Bangladesh got its independence in 1971 and started negotiations with the IMF in 1972. It was in 1973 when Bangladesh had its first experience with policy dialogue with the IMF.
In the early 70s, while there were no structural adjustment loans from the Bank or the Fund, there were loans, tied to domestic policy reform. In the 1980s the formal Structural Adjustment Programme (SAP) arrived. In 1986 Bangladesh was one of the first countries to resort to the Structural Adjustment Facility set up by the IMF. Bangladesh was also among the forerunners to make use of the Enhanced Structural Adjustment Facility launched by the same. For the following years, the country’s economy was subordinated to the guidelines and targets laid down in the Policy Framework Paper prepared by the IMF and the World Bank. In the late 1990s the Poverty Reduction Strategy Paper was initiated by these twin powers. It was nothing but a sugar-coated SAP that declared to reduce poverty by keeping or even strengthening some of its root causes.
In all these phases these institutions carried a common agenda that was crucial for global capital to have: a market economy, an extraordinary return on investment and an open space to do whatever it liked. These included: (a) dismantling public institutions and public enterprises depriving people but giving immense authority to big business; (b) removing all support and protection for local industries and agriculture by liberalising imports; (c) supporting export-oriented activities to meet the needs of western markets by supplying cheap products at the expense of the economy and environment; (d) withdrawing the state’s responsibility of providing health care and education to the people; and (e) raising the prices of fuel, gas and electricity as well as raising the fees for education and healthcare to create good business opportunities for global companies.
With the implementation of these prescriptions, Bangladesh, like many others, had to swallow all disastrous contracts with multinational companies that paved the way for their plundering natural resources and witnessed the silent erosion of national capabilities. In the last two decades Bangladesh saw the growth of resources, the rise of a corrupt criminal hidden economy, and the affluence of a few but also deprivation for many. In fact the process of reproduction, not reduction, of poverty and inequality was strengthened. During the last ten years, people living under the poverty line increased from 51 million to 61 million. Only 10 per cent of the population have gained in their share of GDP, while for 90 per cent of people it shrunk.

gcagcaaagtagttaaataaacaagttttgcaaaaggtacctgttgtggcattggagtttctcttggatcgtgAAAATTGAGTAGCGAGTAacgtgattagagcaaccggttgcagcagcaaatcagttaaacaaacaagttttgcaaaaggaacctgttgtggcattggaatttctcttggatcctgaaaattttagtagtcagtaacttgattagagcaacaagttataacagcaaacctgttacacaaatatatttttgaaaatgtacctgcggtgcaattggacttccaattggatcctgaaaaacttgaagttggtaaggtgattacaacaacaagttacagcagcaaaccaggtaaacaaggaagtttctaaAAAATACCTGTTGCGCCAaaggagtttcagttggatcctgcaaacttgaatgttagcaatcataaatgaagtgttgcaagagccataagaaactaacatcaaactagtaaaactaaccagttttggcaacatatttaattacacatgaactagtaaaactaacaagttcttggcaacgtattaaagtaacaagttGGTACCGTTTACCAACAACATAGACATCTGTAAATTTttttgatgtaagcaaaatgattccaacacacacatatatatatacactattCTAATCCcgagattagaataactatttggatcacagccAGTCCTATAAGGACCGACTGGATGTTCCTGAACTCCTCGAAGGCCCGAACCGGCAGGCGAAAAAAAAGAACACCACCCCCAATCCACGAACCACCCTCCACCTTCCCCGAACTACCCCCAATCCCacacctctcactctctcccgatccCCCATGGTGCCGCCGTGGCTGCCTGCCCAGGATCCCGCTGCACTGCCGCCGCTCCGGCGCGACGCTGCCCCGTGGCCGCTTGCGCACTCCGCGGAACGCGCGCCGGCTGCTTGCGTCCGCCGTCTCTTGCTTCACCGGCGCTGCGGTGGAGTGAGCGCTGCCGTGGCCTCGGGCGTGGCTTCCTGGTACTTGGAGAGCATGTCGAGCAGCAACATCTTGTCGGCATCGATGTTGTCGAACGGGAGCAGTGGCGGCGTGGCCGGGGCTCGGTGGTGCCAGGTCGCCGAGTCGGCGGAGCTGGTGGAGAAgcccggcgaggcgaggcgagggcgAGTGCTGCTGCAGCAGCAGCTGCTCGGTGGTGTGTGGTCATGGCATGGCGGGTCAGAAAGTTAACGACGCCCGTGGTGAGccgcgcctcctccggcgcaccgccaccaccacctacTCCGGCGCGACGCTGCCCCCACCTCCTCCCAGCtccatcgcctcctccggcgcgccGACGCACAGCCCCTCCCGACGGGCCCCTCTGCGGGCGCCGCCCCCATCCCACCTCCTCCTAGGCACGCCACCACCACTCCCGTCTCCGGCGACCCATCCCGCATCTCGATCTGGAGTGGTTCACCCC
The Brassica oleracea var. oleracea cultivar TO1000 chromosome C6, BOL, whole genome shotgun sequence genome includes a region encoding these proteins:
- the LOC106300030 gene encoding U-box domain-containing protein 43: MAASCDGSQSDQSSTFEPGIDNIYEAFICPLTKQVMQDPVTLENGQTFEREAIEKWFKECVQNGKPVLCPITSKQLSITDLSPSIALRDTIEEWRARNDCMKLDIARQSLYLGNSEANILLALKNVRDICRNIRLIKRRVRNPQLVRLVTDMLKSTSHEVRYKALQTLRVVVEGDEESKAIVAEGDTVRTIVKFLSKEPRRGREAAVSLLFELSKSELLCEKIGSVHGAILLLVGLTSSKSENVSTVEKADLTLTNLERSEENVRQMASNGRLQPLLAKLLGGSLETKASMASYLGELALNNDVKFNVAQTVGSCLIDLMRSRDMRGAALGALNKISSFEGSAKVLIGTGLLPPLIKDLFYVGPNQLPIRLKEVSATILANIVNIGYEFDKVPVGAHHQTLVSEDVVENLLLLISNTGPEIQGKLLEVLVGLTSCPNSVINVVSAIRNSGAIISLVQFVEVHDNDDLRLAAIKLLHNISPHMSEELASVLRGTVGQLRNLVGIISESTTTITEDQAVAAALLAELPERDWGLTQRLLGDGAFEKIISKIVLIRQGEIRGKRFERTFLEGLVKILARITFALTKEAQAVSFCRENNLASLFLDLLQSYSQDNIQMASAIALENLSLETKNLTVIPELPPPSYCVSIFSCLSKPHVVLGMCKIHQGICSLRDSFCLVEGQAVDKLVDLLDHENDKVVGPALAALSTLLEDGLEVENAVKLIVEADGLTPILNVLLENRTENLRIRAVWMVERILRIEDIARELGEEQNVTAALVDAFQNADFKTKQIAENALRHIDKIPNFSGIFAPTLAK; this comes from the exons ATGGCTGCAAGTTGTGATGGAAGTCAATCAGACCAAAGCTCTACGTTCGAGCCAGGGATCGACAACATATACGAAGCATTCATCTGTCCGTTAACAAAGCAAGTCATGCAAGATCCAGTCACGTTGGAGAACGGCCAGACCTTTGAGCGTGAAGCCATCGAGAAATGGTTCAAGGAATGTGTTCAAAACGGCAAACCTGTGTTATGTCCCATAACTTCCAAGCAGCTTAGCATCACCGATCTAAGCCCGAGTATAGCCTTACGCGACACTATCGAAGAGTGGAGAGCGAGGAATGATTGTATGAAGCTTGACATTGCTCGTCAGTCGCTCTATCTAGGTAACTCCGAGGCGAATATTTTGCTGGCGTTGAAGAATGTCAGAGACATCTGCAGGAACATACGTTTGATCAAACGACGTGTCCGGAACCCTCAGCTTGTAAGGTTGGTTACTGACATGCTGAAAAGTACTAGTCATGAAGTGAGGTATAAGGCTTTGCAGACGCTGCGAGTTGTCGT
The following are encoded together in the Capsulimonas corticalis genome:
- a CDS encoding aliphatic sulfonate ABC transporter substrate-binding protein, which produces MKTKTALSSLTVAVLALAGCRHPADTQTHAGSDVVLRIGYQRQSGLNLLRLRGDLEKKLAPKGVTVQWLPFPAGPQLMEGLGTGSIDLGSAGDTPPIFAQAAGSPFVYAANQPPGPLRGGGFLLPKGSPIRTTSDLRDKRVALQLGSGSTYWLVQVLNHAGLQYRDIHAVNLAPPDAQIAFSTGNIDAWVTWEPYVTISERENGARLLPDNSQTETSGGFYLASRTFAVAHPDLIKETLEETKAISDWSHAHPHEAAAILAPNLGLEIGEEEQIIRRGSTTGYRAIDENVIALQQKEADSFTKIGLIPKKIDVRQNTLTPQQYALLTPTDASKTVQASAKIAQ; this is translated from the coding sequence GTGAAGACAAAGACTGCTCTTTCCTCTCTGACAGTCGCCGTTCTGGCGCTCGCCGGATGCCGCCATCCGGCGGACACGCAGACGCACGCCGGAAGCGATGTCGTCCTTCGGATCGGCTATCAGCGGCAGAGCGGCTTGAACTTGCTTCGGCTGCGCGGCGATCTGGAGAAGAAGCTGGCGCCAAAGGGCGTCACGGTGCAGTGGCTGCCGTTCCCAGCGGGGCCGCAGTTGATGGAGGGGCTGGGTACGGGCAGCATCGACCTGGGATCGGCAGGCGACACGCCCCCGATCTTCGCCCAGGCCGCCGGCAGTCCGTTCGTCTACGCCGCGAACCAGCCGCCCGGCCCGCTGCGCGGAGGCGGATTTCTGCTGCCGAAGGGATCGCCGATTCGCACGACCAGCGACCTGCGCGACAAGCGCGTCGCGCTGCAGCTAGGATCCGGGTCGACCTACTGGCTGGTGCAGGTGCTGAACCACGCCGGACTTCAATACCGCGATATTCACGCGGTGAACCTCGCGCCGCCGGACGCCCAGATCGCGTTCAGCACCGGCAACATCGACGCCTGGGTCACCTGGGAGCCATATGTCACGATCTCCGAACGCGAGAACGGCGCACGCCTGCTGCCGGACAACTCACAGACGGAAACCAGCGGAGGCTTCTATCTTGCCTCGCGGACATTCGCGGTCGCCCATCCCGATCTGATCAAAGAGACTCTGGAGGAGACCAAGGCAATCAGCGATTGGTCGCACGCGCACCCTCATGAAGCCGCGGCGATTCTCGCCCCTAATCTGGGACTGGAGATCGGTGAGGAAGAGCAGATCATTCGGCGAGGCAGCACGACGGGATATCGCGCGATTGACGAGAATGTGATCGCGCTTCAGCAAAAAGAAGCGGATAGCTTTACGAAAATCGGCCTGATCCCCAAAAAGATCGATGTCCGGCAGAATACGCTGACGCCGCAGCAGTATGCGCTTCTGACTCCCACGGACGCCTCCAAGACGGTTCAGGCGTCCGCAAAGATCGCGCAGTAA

The IMF’s latest invention is the Policy Support Instrument (PSI). Their version of the new instrument says “in recent years several low-income countries have made significant progress toward economic stability and no longer require IMF financial assistance. However, while they may not want—or need—Fund financial support, they might still seek ongoing IMF advice, monitoring and endorsement of their economic policies—what is called policy support and signalling…”
One can easily find this a desperate attempt of the IMF to keep and extend its control over the countries where their ‘good guys’ are in power. This ‘control without funds’ phase is critical for them.
After getting success in countries like Nigeria, a test case of huge resources and high poverty, an IMF mission visited Dhaka in September 2007 to sign a PSI and put another chain around the country’s neck. But the people of Bangladesh did not behave as the mission expected. With the world calling for a change, the people of Bangladesh also wanted change. They said a loud “NO” to the IMF mission. People from all sections of society joined together to register their protest against the IMF’s moves. The IMF mission found their allies shaken and literally fled from the country.
But their missions and meetings are continuing; the disastrous projects are on or in the making. Therefore, in November, academics and activists have made a declaration to form a public tribunal on projects and policies of the World Bank, IMF and Asian Development Bank. Different thematic groups have been formed to proceed with the work. These global lords survive on the existence of a fragile ruling system and corrupt local lords. If people rise, their exit becomes imminent.
Anu Mohammad, Department of Economics, Jahangirnagar University, email@example.com